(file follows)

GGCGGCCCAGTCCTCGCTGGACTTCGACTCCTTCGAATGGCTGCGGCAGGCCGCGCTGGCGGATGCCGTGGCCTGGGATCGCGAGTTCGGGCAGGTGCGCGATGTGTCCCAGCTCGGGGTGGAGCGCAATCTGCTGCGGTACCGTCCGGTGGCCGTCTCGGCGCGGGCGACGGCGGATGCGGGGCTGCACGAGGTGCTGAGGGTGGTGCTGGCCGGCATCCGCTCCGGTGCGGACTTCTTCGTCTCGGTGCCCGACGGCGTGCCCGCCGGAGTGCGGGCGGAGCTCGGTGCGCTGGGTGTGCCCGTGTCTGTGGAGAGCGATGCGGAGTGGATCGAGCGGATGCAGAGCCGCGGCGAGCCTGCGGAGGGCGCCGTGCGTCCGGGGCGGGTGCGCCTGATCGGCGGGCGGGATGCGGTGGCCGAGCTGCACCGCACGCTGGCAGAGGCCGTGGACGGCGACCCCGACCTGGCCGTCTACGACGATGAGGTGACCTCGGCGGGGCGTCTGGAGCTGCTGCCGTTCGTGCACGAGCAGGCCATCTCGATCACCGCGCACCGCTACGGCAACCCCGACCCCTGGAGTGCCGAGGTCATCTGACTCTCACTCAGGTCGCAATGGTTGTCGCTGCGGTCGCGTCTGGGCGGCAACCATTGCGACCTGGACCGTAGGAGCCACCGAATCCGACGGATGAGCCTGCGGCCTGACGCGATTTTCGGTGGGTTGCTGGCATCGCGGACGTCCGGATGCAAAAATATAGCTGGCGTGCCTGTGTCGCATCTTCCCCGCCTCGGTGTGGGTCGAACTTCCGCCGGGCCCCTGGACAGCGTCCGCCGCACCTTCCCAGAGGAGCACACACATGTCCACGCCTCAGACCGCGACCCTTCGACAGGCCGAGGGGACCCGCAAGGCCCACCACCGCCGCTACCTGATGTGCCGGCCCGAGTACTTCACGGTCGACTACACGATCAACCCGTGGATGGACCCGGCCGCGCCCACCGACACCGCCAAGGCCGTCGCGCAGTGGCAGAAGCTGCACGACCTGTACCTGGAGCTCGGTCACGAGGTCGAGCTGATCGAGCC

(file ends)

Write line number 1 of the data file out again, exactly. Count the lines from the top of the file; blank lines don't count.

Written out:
GGCGGCCCAGTCCTCGCTGGACTTCGACTCCTTCGAATGGCTGCGGCAGGCCGCGCTGGCGGATGCCGTGGCCTGGGATCGCGAGTTCGGGCAGGTGCGCGATGTGTCCCAGCTCGGGGTGGAGCGCAATCTGCTGCGGTACCGTCCGGTGGCCGTCTCGGCGCGGGCGACGGCGGATGCGGGGCTGCACGAGGTGCTGAGGGTGGTGCTGGCCGGCATCCGCTCCGGTGCGGACTTCTTCGTCTCGGTGCCCGACGGCGTGCCCGCCGGAGTGCGGGCGGAGCTCGGTGCGCTGGGTGTGCCCGTGTCTGTGGAGAGCGATGCGGAGTGGATCGAGCGGATGCAGAGCCGCGGCGAGCCTGCGGAGGGCGCCGTGCGTCCGGGGCGGGTGCGCCTGATCGGCGGGCGGGATGCGGTGGCCGAGCTGCACCGCACGCTGGCAGAGGCCGTGGACGGCGACCCCGACCTGGCCGTCTACGACGATGAGGTGACCTCGGCGGGGCGTCTGGAGCTGCTGCCGTTCGTGCACGAGCAGGCCATCTCGATCACCGCGCACCGCTACGGCAACCCCGACCCCTGGAGTGCCGAGGTCATCTGACTCTCACTCAGGTCGCAATGGTTGTCGCTGCGGTCGCGTCTGGGCGGCAACCATTGCGACCTGGACCGTAGGAGCCACCGAATCCGACGGATGAGCCTGCGGCCTGACGCGATTTTCGGTGGGTTGCTGGCATCGCGGACGTCCGGATGCAAAAATATAGCTGGCGTGCCTGTGTCGCATCTTCCCCGCCTCGGTGTGGGTCGAACTTCCGCCGGGCCCCTGGACAGCGTCCGCCGCACCTTCCCAGAGGAGCACACACATGTCCACGCCTCAGACCGCGACCCTTCGACAGGCCGAGGGGACCCGCAAGGCCCACCACCGCCGCTACCTGATGTGCCGGCCCGAGTACTTCACGGTCGACTACACGATCAACCCGTGGATGGACCCGGCCGCGCCCACCGACACCGCCAAGGCCGTCGCGCAGTGGCAGAAGCTGCACGACCTGTACCTGGAGCTCGGTCACGAGGTCGAGCTGATCGAGCC